When we talk about shaving cream, we’re discussing a cream that is lathered with the brush, not the foaming cream from a can many people are used to. Those creams tend to dry out the skin, and usually contain other ingredients that sensitive skin doesn't respond well to. When you have sensitive skin, it’s important not to dry it out, and to be aware of how it’s feeling. Seems obvious, no? The creams we carry have high quality ingredients, compared to the aerosol cans, and go a lot further. Shaving soap is also an option, however it tends to be a thinner lather — offering less ‘cushion’ in shaving terminology — which doesn’t protect the skin as nicely.
There are dozens of brands of shaving soap out there, and it can be overwhelming. It can feel like you’re going to have to try again and again and again before you learn what works. But don’t fret! We are here for you. We’ve done the testing for you and our favourite recommendation for sensitive skin is Castle Forbes. Their Lavender Oil or Cedar and Sandalwood shaving creams are both phenomenal at caring for sensitivity. Lavender oil is a mild disinfectant, and can be useful on skin prone to acne. Cedar and Sandalwood oil are both anti-inflammatory agents, so if your sensitivity includes razor burn or redness it is an excellent choice.
A good preshave protects the skin and helps your razor glide more smoothly.
Skin needs a little attention before your shave, as well as during and after. If you take care to prepare your skin before shaving, it will respond healthfully.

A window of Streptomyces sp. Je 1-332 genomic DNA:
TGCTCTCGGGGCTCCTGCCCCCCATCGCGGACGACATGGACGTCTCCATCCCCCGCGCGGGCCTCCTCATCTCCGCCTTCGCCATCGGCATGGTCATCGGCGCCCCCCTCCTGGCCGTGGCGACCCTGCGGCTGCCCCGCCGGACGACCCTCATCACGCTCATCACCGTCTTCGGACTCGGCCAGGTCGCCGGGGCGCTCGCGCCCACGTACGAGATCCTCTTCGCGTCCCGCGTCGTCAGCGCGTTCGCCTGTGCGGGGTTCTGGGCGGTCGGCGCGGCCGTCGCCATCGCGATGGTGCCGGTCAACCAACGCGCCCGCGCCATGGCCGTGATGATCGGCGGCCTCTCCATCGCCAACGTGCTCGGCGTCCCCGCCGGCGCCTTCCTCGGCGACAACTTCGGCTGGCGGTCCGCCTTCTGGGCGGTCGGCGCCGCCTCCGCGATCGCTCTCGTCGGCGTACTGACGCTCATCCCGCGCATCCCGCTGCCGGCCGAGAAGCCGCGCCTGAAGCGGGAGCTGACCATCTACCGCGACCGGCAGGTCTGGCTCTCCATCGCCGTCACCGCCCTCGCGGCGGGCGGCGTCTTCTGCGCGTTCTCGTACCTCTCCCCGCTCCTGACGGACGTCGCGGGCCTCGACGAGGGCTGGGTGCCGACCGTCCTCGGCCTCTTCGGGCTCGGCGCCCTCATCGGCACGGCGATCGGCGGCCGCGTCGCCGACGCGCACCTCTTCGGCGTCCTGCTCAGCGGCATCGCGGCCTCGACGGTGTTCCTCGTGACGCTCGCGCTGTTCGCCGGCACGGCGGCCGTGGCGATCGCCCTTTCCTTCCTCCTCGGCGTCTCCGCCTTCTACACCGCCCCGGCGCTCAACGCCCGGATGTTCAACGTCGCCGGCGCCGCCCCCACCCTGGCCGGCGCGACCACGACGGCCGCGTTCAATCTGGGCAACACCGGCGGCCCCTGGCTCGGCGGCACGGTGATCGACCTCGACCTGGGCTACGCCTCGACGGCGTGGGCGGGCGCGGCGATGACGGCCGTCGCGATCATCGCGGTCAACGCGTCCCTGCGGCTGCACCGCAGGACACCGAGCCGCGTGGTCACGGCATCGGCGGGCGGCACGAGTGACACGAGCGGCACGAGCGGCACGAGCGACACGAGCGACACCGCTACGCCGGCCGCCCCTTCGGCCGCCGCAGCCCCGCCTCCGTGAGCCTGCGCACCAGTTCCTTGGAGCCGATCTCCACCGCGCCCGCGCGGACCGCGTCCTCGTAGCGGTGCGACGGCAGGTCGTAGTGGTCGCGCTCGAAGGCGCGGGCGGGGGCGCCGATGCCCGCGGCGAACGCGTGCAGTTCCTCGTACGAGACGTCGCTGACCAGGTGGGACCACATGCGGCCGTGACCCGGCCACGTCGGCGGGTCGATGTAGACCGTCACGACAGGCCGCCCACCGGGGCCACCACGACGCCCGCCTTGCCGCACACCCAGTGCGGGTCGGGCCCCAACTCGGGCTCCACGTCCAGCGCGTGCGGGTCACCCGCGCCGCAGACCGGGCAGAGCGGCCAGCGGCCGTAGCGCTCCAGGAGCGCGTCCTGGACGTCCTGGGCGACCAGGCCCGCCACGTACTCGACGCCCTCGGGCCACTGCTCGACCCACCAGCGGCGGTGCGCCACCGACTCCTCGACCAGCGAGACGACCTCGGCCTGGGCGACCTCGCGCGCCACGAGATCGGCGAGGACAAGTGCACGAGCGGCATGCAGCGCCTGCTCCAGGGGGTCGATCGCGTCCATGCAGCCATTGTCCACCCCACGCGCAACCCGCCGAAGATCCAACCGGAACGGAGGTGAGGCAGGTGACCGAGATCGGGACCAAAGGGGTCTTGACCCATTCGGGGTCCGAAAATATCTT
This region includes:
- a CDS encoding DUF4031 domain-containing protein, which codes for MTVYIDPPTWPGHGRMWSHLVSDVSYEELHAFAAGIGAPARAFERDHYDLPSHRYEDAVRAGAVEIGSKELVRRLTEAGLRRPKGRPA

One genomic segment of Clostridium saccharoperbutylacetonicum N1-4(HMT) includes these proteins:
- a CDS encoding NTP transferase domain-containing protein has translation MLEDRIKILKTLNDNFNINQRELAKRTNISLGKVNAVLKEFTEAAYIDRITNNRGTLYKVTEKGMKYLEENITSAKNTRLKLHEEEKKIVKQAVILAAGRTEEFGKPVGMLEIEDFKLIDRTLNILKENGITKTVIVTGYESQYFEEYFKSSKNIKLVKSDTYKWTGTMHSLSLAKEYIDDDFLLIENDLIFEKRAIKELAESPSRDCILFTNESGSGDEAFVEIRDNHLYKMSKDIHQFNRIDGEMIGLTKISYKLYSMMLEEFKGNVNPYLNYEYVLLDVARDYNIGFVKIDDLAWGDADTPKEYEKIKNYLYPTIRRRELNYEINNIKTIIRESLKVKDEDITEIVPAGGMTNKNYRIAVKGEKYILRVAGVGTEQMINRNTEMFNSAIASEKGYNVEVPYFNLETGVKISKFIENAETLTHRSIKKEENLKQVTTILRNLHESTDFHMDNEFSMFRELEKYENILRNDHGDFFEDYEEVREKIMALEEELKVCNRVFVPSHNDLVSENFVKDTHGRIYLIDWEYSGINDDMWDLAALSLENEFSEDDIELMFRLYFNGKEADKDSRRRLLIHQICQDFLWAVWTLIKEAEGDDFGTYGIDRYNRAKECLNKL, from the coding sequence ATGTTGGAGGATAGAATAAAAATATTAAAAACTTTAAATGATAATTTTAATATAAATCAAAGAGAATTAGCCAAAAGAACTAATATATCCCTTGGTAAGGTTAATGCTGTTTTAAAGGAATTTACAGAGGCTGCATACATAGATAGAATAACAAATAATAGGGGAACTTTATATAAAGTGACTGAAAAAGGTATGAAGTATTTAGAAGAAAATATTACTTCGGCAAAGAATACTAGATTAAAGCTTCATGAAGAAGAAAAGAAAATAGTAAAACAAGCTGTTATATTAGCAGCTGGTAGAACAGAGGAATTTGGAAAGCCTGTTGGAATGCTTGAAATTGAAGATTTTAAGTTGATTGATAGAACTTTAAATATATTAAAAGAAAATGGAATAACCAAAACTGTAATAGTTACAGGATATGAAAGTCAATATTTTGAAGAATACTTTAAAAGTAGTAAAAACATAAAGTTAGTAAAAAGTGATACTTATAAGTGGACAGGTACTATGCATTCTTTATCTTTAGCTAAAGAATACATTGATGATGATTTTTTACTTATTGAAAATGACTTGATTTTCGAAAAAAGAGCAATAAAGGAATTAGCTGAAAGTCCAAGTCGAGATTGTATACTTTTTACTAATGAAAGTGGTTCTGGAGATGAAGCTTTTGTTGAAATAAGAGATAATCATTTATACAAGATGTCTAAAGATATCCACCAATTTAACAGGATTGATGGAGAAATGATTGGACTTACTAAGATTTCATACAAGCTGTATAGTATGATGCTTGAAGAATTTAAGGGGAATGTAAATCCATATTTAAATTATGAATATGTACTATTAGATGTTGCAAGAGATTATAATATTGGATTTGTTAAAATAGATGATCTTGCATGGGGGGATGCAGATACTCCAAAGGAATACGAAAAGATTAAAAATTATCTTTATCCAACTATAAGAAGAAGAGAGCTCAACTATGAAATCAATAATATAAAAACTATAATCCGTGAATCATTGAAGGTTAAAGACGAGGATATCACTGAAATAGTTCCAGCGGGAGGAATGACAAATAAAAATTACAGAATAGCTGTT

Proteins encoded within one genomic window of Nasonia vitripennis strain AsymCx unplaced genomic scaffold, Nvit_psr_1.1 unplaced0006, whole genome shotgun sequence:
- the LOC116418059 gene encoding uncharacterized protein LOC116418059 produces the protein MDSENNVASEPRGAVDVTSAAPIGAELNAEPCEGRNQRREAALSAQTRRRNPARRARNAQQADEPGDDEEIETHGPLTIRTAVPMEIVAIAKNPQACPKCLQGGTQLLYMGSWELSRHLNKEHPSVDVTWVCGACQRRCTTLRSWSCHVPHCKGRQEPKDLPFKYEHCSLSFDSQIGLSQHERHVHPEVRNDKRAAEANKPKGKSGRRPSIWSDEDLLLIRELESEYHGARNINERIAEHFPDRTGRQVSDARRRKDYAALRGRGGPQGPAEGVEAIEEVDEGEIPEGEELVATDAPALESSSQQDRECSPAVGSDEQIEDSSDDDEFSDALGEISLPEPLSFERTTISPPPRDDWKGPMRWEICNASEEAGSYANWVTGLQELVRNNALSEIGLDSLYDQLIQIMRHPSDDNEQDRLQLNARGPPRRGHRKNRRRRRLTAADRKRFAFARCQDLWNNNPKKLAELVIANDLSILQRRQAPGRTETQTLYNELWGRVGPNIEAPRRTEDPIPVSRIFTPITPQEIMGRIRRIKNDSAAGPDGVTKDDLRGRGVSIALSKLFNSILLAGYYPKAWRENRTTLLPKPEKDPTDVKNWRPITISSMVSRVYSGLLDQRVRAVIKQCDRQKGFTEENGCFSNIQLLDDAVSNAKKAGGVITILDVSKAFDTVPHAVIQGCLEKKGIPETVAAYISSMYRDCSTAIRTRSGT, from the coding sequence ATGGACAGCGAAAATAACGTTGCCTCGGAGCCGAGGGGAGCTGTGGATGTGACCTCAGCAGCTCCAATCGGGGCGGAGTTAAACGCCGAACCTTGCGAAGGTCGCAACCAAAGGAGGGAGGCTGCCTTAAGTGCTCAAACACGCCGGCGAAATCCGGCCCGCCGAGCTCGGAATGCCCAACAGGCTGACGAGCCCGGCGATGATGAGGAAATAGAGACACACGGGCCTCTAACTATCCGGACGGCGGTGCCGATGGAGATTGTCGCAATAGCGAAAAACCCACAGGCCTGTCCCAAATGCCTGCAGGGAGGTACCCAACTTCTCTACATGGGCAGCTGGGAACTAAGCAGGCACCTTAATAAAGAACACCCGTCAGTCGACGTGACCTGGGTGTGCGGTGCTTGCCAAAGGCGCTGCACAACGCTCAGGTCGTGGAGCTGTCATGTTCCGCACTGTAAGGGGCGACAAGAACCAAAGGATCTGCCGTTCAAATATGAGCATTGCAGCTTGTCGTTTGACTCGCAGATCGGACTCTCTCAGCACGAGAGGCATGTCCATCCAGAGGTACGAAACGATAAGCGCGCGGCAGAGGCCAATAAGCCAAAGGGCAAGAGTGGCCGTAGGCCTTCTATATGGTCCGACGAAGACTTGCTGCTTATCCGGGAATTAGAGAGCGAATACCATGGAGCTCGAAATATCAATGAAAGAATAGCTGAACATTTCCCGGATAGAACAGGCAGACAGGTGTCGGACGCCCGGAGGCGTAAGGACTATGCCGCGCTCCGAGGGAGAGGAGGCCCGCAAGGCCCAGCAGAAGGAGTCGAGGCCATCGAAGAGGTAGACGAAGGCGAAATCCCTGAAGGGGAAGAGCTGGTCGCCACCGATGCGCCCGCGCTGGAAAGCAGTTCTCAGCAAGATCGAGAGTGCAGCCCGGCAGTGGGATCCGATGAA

First, make sure your skin is warm and wet. Warm skin is more pliable, reducing nicks and scrapes while warm hair is easier to cut. If you apply your shaving products to wet skin, you have a little extra lubrication. Before you apply your shaving cream, apply a pre-shave oil or gel. This will help your razor glide more easily and gently. For me personally, this step is essential in eliminating razor burn. We carry a large variety of pre-shave oils, and can help guide you to the right choice. Many also have essential oils, like lavender, cedar, or eucalyptus - some of these have additional benefits to the skin, such as the aforementioned cedar and lavender, while others are there for the lubrication, and provide a pleasant fragrance, like the eucalyptus oil. My personal favourite is our own Kent of Inglewood Preshave Gel, which softens hair even further and gives your razor a super slick glide.